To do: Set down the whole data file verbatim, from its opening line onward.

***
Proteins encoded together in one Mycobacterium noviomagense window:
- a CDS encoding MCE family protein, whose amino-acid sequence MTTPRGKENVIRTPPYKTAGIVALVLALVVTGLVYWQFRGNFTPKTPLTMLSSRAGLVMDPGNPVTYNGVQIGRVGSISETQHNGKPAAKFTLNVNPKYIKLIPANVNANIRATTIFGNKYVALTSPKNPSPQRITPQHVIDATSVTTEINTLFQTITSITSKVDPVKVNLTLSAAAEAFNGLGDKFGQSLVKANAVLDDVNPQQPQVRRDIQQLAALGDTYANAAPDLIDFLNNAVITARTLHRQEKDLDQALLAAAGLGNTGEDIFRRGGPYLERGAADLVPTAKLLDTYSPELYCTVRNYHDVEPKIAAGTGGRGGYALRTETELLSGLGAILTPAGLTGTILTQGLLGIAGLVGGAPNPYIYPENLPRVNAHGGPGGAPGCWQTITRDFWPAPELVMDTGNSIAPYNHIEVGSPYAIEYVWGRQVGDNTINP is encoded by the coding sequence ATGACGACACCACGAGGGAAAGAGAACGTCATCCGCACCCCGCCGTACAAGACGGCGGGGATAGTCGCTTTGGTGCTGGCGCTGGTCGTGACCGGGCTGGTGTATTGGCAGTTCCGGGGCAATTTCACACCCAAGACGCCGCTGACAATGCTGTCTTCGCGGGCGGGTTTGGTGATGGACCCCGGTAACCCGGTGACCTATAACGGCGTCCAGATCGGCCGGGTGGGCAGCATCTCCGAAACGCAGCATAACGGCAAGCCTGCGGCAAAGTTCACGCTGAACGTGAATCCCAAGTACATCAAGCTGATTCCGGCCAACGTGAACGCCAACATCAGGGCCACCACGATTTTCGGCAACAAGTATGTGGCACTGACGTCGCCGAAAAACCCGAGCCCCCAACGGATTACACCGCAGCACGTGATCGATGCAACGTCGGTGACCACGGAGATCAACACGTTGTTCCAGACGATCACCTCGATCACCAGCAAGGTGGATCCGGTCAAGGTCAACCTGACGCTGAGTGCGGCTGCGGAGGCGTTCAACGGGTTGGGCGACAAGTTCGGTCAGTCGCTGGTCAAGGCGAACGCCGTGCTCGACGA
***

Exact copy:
Proteins encoded together in one Mycobacterium noviomagense window:
- a CDS encoding MCE family protein, whose amino-acid sequence MTTPRGKENVIRTPPYKTAGIVALVLALVVTGLVYWQFRGNFTPKTPLTMLSSRAGLVMDPGNPVTYNGVQIGRVGSISETQHNGKPAAKFTLNVNPKYIKLIPANVNANIRATTIFGNKYVALTSPKNPSPQRITPQHVIDATSVTTEINTLFQTITSITSKVDPVKVNLTLSAAAEAFNGLGDKFGQSLVKANAVLDDVNPQQPQVRRDIQQLAALGDTYANAAPDLIDFLNNAVITARTLHRQEKDLDQALLAAAGLGNTGEDIFRRGGPYLERGAADLVPTAKLLDTYSPELYCTVRNYHDVEPKIAAGTGGRGGYALRTETELLSGLGAILTPAGLTGTILTQGLLGIAGLVGGAPNPYIYPENLPRVNAHGGPGGAPGCWQTITRDFWPAPELVMDTGNSIAPYNHIEVGSPYAIEYVWGRQVGDNTINP is encoded by the coding sequence ATGACGACACCACGAGGGAAAGAGAACGTCATCCGCACCCCGCCGTACAAGACGGCGGGGATAGTCGCTTTGGTGCTGGCGCTGGTCGTGACCGGGCTGGTGTATTGGCAGTTCCGGGGCAATTTCACACCCAAGACGCCGCTGACAATGCTGTCTTCGCGGGCGGGTTTGGTGATGGACCCCGGTAACCCGGTGACCTATAACGGCGTCCAGATCGGCCGGGTGGGCAGCATCTCCGAAACGCAGCATAACGGCAAGCCTGCGGCAAAGTTCACGCTGAACGTGAATCCCAAGTACATCAAGCTGATTCCGGCCAACGTGAACGCCAACATCAGGGCCACCACGATTTTCGGCAACAAGTATGTGGCACTGACGTCGCCGAAAAACCCGAGCCCCCAACGGATTACACCGCAGCACGTGATCGATGCAACGTCGGTGACCACGGAGATCAACACGTTGTTCCAGACGATCACCTCGATCACCAGCAAGGTGGATCCGGTCAAGGTCAACCTGACGCTGAGTGCGGCTGCGGAGGCGTTCAACGGGTTGGGCGACAAGTTCGGTCAGTCGCTGGTCAAGGCGAACGCCGTGCTCGACGA